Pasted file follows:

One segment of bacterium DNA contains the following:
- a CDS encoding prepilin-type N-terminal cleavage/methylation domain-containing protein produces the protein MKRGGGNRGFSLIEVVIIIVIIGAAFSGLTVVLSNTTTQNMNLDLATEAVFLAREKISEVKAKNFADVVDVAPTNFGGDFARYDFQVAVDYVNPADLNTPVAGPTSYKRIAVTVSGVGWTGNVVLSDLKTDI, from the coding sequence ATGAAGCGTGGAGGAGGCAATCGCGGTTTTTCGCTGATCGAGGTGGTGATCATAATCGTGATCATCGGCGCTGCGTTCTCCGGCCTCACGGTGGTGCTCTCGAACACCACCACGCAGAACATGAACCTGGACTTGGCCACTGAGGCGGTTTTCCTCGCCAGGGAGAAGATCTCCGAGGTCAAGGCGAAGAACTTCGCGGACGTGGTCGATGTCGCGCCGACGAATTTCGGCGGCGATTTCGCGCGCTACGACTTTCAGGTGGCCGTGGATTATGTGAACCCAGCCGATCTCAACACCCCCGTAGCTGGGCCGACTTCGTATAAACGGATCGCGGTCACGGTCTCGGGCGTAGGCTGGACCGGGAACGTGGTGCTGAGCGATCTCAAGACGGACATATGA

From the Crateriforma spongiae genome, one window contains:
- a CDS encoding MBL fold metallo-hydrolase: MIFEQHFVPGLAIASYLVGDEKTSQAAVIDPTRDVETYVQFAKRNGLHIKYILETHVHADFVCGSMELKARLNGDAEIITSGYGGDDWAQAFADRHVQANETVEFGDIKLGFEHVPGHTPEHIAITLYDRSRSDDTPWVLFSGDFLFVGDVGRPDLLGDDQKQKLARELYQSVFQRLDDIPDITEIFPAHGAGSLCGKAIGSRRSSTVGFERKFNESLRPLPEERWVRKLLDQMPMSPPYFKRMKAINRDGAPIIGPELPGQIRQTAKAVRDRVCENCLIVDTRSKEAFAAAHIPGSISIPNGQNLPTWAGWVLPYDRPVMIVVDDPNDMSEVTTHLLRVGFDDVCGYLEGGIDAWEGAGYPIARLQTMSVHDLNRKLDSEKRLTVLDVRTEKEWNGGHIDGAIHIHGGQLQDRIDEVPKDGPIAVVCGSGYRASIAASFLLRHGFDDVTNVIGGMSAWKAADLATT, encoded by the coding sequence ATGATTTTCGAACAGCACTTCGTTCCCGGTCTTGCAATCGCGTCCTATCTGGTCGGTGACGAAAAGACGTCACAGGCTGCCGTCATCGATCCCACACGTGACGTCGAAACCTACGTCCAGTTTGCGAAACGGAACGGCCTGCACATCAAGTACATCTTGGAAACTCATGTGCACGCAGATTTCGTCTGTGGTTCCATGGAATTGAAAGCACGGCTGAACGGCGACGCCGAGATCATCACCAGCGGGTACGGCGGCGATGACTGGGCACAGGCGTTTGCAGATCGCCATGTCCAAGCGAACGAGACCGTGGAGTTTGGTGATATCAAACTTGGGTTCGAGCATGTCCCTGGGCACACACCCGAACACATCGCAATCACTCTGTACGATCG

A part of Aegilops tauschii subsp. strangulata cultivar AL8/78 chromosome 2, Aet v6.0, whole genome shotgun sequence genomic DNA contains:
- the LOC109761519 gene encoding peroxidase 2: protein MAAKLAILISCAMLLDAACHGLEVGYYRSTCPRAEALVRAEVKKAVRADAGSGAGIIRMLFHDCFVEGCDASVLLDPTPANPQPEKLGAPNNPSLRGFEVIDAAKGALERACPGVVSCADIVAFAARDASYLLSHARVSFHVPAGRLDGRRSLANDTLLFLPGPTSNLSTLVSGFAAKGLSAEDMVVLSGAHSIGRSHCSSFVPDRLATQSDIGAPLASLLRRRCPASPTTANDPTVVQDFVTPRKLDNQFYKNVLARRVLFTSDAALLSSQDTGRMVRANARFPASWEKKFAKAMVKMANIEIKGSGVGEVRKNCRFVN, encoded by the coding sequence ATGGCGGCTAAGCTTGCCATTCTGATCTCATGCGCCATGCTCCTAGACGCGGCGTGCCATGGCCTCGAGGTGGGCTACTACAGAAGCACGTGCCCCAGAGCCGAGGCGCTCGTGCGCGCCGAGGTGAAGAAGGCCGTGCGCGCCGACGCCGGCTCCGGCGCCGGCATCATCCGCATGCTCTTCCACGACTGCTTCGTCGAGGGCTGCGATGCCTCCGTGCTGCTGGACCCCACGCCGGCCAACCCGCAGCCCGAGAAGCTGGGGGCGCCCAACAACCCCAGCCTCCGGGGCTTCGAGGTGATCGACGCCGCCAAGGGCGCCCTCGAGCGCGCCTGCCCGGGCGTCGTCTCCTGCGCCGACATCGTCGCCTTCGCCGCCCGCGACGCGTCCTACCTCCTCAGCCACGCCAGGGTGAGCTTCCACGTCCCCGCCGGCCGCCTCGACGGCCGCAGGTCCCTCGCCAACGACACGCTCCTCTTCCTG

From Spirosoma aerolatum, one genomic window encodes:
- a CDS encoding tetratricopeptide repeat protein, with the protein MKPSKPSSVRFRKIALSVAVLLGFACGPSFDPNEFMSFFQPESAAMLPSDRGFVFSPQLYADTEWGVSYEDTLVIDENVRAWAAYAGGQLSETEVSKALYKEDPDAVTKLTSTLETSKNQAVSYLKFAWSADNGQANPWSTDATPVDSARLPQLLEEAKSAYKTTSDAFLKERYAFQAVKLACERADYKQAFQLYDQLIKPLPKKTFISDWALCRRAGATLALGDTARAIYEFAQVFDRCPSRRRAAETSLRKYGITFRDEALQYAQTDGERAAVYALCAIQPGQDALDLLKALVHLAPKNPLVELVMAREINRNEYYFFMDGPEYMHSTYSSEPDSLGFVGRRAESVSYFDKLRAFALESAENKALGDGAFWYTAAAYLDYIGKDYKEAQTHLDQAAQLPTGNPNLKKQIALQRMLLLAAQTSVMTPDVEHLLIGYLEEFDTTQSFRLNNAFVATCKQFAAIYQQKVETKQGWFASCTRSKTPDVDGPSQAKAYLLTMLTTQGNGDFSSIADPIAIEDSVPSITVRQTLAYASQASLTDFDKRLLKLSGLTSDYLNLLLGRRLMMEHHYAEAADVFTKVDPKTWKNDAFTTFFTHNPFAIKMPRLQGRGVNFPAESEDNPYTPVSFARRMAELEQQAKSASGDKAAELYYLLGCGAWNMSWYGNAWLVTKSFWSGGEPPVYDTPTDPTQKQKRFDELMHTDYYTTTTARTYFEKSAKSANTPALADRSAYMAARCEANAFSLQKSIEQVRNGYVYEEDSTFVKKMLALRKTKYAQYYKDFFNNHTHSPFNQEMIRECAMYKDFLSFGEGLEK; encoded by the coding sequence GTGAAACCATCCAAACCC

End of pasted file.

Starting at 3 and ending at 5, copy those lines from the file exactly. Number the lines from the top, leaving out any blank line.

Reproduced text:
From the Crateriforma spongiae genome, one window contains:
- a CDS encoding MBL fold metallo-hydrolase: MIFEQHFVPGLAIASYLVGDEKTSQAAVIDPTRDVETYVQFAKRNGLHIKYILETHVHADFVCGSMELKARLNGDAEIITSGYGGDDWAQAFADRHVQANETVEFGDIKLGFEHVPGHTPEHIAITLYDRSRSDDTPWVLFSGDFLFVGDVGRPDLLGDDQKQKLARELYQSVFQRLDDIPDITEIFPAHGAGSLCGKAIGSRRSSTVGFERKFNESLRPLPEERWVRKLLDQMPMSPPYFKRMKAINRDGAPIIGPELPGQIRQTAKAVRDRVCENCLIVDTRSKEAFAAAHIPGSISIPNGQNLPTWAGWVLPYDRPVMIVVDDPNDMSEVTTHLLRVGFDDVCGYLEGGIDAWEGAGYPIARLQTMSVHDLNRKLDSEKRLTVLDVRTEKEWNGGHIDGAIHIHGGQLQDRIDEVPKDGPIAVVCGSGYRASIAASFLLRHGFDDVTNVIGGMSAWKAADLATT, encoded by the coding sequence ATGATTTTCGAACAGCACTTCGTTCCCGGTCTTGCAATCGCGTCCTATCTGGTCGGTGACGAAAAGACGTCACAGGCTGCCGTCATCGATCCCACACGTGACGTCGAAACCTACGTCCAGTTTGCGAAACGGAACGGCCTGCACATCAAGTACATCTTGGAAACTCATGTGCACGCAGATTTCGTCTGTGGTTCCATGGAATTGAAAGCACGGCTGAACGGCGACGCCGAGATCATCACCAGCGGGTACGGCGGCGATGACTGGGCACAGGCGTTTGCAGATCGCCATGTCCAAGCGAACGAGACCGTGGAGTTTGGTGATATCAAACTTGGGTTCGAGCATGTCCCTGGGCACACACCCGAACACATCGCAATCACTCTGTACGATCG

A part of Aegilops tauschii subsp. strangulata cultivar AL8/78 chromosome 2, Aet v6.0, whole genome shotgun sequence genomic DNA contains: